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Will Los Angeles Get Any of That Sweet NorCal Rainwater?

SoCal water agencies are importing more northern water after a wet winter, but a lot is going to farmers

So, maybe the Godzilla El Niño hasn't really panned out for Los Angeles. Sure, there's still some time for these 80 degree days to shove off and some rain to move in to help out with this long drought, but we're not holding our breath.

However, though we may forget it, California extends far beyond LA, and it turns out our neighbors to the north are experiencing the full effect of El Niño-fueled rainstorms. In Northern California, increased precipitation is steadily building up snowpack and refueling reservoirs. The LA Times reports that recent storms have filled Lake Shasta, California's biggest reservoir, to 87 percent of its capacity. March rains have even spiked the water levels to above the historic average, adding more than 1 million acre-feet (1 acre-foot is equal to 325,851 gallons) of water to the reservoir.

In fact, Lake Shasta is getting so full from rainfall, lake officials have been increasing the daily amount of water released into the Sacramento River just so Lake Shasta has room for even more rain—starting on March 18, the rate of water released into the river was quadrupled, from 5,000 cubic feet of water to 20,000 cubic feet. It was the first time lake officials have released water at that rate since 2011, which is about when the drought began. That released water travels down the Sacramento River into the State Water Project, a series of aqueducts and watersheds that distribute water throughout the state.

Lake Shasta isn't alone either. Other reservoirs in Northern California are also seeing water levels above their historical averages. Lake Oroville and Folsom lake are at 109 percent and 110 percent of their historical averages respectively. They too are seeing an increase of water released into the State Water Project.

After years of drought, the Department of Water Resources wants to share in its water wealth, and so they've just increased the amount of water the State Water Project allocates to Central and Southern California. In 2014, only five percent of northern water made its way to Southern and Central California water agencies; now that allocation has jumped to 45 percent.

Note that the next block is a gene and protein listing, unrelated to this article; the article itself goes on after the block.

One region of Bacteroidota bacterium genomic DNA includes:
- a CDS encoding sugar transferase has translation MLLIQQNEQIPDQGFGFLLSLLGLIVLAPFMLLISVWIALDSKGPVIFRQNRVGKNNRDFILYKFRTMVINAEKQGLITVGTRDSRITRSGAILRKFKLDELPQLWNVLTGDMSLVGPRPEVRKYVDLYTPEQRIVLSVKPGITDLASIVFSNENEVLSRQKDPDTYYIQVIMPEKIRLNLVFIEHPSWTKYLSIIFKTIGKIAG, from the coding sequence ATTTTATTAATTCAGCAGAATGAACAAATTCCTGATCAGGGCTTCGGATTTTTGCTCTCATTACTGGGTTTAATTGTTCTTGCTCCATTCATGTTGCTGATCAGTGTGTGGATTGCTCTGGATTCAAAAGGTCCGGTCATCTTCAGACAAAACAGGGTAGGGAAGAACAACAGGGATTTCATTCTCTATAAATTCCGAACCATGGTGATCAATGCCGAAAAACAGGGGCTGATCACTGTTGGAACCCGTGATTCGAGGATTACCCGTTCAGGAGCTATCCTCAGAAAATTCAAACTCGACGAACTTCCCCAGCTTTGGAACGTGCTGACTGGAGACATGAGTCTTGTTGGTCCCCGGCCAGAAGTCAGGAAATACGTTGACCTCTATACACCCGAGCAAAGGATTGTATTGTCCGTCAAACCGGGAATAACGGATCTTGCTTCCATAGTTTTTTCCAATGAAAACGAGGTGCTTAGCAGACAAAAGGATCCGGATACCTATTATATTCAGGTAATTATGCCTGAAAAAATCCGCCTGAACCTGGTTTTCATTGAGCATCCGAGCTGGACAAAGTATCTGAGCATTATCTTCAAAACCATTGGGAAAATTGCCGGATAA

The Metropolitan Water District of Southern California, which supplies water to LA and many of its surrounding communities, is chomping at the bit to buy that northern water. MWD has been dipping into their reserves for the past few years of drought, and they're ready to refill their reservoirs with Northern California rain. MWD is importing 900,000 acre-feet of northern water this year, which is 500,000 acre-feet more than last year and 800,000 acre-feet more than they imported in 2014.

But what does this bounty mean for a thirsty Los Angeles? Will LA get any trickle-down benefits from a bulging lake 550 miles to the north? Can we go back to over-watering lawns and taking 20 minute showers?

Probably not.

Though the State Water Project has increased the amount of water allocated to Central and Southern California, MWD reserves a lot of that water for agriculture. Los Angeles Department of Water and Power officials say they have to "wait in line for SWP allocations" while farmers get first dibs. LADWP officials tell the San Jose Mercury News that, despite the increase in available water, "purchased water imports from Metropolitan Water District remain expensive."

According to Barbara Barrigan-Parrilla, executive director of Restore the Delta (an activist group opposing Governor Jerry Brown's $14-billion underground water transport system), farmers in Kern County will end up buying 50 percent of all that water MWD is importing from the north. She claims that water customers in urban areas are "subsidizing agriculture's water buys" and contends that Kern County agriculture's massive use of water simply ends up "sending off almonds and pistachios to China."